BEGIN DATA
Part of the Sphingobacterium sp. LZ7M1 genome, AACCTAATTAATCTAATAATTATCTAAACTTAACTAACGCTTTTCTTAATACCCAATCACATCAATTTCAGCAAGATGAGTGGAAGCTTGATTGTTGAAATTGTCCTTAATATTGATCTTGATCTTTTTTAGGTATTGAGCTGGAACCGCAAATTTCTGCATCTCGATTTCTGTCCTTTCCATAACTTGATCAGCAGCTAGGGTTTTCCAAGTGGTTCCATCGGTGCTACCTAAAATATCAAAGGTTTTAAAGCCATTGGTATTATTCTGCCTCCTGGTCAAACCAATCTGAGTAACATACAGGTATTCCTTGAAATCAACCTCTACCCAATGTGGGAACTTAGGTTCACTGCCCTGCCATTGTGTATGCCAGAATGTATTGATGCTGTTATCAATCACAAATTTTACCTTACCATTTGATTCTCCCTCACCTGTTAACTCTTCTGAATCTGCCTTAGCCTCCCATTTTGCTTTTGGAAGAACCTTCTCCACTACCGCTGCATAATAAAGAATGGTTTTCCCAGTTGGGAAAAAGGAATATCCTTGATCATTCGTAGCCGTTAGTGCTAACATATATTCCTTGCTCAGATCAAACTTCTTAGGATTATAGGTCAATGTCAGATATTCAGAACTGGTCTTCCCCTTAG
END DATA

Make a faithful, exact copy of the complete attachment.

Part of the Sphingobacterium sp. LZ7M1 genome, AACCTAATTAATCTAATAATTATCTAAACTTAACTAACGCTTTTCTTAATACCCAATCACATCAATTTCAGCAAGATGAGTGGAAGCTTGATTGTTGAAATTGTCCTTAATATTGATCTTGATCTTTTTTAGGTATTGAGCTGGAACCGCAAATTTCTGCATCTCGATTTCTGTCCTTTCCATAACTTGATCAGCAGCTAGGGTTTTCCAAGTGGTTCCATCGGTGCTACCTAAAATATCAAAGGTTTTAAAGCCATTGGTATTATTCTGCCTCCTGGTCAAACCAATCTGAGTAACATACAGGTATTCCTTGAAATCAACCTCTACCCAATGTGGGAACTTAGGTTCACTGCCCTGCCATTGTGTATGCCAGAATGTATTGATGCTGTTATCAATCACAAATTTTACCTTACCATTTGATTCTCCCTCACCTGTTAACTCTTCTGAATCTGCCTTAGCCTCCCATTTTGCTTTTGGAAGAACCTTCTCCACTACCGCTGCATAATAAAGAATGGTTTTCCCAGTTGGGAAAAAGGAATATCCTTGATCATTCGTAGCCGTTAGTGCTAACATATATTCCTTGCTCAGATCAAACTTCTTAGGATTATAGGTCAATGTCAGATATTCAGAACTGGTCTTCCCCTTAG